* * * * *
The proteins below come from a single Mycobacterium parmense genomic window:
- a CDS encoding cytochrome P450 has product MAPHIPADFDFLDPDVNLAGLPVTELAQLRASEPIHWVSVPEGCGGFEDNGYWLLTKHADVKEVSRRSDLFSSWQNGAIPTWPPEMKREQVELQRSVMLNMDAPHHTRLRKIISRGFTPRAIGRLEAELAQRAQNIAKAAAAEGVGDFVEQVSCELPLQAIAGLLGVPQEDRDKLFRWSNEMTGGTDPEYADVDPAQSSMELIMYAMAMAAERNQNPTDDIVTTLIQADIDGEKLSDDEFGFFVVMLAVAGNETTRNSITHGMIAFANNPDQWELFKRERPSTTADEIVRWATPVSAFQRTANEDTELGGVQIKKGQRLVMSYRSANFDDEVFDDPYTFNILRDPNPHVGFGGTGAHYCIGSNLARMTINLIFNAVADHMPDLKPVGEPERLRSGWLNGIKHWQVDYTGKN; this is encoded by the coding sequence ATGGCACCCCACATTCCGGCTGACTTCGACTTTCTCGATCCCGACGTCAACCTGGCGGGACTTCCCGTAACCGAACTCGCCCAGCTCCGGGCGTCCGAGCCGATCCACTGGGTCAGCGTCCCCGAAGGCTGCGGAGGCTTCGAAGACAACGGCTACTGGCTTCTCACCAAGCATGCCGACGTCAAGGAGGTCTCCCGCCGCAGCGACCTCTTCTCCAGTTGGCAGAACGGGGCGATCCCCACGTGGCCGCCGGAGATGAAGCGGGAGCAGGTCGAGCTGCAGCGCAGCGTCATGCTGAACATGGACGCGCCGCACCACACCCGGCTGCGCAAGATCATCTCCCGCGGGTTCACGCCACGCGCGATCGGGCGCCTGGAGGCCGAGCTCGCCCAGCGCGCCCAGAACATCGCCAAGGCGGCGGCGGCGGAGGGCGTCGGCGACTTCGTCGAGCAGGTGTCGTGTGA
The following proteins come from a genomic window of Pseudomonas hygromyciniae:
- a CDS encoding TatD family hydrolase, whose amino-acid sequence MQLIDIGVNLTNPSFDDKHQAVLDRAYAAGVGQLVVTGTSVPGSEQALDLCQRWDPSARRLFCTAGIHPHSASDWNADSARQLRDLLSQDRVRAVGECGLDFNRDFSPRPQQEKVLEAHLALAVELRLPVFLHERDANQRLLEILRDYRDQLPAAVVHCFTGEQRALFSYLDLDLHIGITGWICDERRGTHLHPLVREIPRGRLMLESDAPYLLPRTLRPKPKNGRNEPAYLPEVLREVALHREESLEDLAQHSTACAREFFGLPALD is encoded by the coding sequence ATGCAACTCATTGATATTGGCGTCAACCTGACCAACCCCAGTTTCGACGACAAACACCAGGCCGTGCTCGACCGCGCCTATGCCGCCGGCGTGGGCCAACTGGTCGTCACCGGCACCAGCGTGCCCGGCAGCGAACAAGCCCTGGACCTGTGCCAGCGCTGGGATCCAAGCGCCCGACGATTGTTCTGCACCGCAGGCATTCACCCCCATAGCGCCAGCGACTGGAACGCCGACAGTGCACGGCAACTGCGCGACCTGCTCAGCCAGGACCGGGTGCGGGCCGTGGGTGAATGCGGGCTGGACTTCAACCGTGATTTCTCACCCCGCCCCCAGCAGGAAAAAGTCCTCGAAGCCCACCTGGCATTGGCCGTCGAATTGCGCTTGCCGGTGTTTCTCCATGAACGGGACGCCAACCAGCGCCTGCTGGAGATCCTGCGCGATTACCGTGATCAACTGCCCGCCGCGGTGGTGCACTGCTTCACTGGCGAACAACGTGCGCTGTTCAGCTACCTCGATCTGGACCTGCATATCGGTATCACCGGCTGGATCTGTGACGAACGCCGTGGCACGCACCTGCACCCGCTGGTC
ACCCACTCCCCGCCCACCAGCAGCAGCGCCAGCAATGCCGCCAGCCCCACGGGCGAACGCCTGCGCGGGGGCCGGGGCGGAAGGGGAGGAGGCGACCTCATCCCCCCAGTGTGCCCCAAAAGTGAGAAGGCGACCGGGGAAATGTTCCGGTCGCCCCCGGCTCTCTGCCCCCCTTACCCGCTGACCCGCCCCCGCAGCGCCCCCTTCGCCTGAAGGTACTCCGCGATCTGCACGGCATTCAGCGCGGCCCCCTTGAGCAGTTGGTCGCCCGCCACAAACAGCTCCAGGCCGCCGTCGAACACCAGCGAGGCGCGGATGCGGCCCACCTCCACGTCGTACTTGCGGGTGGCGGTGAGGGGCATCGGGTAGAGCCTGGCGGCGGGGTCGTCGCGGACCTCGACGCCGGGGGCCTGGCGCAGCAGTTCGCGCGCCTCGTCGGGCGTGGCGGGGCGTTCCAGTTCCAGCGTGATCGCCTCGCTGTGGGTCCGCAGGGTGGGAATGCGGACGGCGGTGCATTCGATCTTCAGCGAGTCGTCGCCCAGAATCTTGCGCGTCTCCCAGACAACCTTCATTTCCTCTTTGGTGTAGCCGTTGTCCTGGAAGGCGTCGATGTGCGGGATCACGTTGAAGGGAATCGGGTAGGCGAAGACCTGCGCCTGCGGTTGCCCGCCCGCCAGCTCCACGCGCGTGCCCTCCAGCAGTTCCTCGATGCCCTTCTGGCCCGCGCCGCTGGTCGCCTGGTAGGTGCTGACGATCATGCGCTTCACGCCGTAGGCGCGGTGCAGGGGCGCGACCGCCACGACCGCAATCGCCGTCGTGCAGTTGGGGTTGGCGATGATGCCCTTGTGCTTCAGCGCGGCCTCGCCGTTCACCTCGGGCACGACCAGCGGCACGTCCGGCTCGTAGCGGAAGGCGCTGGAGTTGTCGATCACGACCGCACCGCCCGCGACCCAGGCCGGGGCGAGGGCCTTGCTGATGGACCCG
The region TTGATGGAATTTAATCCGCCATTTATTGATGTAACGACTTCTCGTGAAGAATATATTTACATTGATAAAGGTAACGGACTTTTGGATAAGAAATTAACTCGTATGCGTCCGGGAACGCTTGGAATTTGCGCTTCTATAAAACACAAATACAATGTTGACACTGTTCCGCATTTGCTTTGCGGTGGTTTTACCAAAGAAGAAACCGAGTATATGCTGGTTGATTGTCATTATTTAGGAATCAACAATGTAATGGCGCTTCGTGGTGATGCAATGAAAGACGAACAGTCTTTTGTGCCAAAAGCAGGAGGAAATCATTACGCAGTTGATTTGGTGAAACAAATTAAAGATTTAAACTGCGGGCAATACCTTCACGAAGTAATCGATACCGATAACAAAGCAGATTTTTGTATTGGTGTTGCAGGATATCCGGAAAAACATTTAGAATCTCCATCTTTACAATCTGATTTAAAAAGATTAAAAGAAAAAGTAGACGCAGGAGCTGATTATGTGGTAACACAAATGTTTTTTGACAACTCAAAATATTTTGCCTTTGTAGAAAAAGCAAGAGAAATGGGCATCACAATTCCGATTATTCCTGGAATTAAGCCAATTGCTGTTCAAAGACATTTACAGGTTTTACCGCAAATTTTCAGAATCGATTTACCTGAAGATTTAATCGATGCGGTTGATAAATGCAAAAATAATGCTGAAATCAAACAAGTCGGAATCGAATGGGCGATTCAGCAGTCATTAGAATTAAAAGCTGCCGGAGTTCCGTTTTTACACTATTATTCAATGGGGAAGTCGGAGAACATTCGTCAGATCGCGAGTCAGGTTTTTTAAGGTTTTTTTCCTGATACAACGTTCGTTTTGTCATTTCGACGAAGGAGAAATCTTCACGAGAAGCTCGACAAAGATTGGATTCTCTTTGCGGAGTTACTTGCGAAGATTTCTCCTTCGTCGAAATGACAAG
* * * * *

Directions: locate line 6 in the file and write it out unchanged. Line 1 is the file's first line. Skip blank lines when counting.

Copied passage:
The region TTGATGGAATTTAATCCGCCATTTATTGATGTAACGACTTCTCGTGAAGAATATATTTACATTGATAAAGGTAACGGACTTTTGGATAAGAAATTAACTCGTATGCGTCCGGGAACGCTTGGAATTTGCGCTTCTATAAAACACAAATACAATGTTGACACTGTTCCGCATTTGCTTTGCGGTGGTTTTACCAAAGAAGAAACCGAGTATATGCTGGTTGATTGTCATTATTTAGGAATCAACAATGTAATGGCGCTTCGTGGTGATGCAATGAAAGACGAACAGTCTTTTGTGCCAAAAGCAGGAGGAAATCATTACGCAGTTGATTTGGTGAAACAAATTAAAGATTTAAACTGCGGGCAATACCTTCACGAAGTAATCGATACCGATAACAAAGCAGATTTTTGTATTGGTGTTGCAGGATATCCGGAAAAACATTTAGAATCTCCATCTTTACAATCTGATTTAAAAAGATTAAAAGAAAAAGTAGACGCAGGAGCTGATTATGTGGTAACACAAATGTTTTTTGACAACTCAAAATATTTTGCCTTTGTAGAAAAAGCAAGAGAAATGGGCATCACAATTCCGATTATTCCTGGAATTAAGCCAATTGCTGTTCAAAGACATTTACAGGTTTTACCGCAAATTTTCAGAATCGATTTACCTGAAGATTTAATCGATGCGGTTGATAAATGCAAAAATAATGCTGAAATCAAACAAGTCGGAATCGAATGGGCGATTCAGCAGTCATTAGAATTAAAAGCTGCCGGAGTTCCGTTTTTACACTATTATTCAATGGGGAAGTCGGAGAACATTCGTCAGATCGCGAGTCAGGTTTTTTAAGGTTTTTTTCCTGATACAACGTTCGTTTTGTCATTTCGACGAAGGAGAAATCTTCACGAGAAGCTCGACAAAGATTGGATTCTCTTTGCGGAGTTACTTGCGAAGATTTCTCCTTCGTCGAAATGACAAG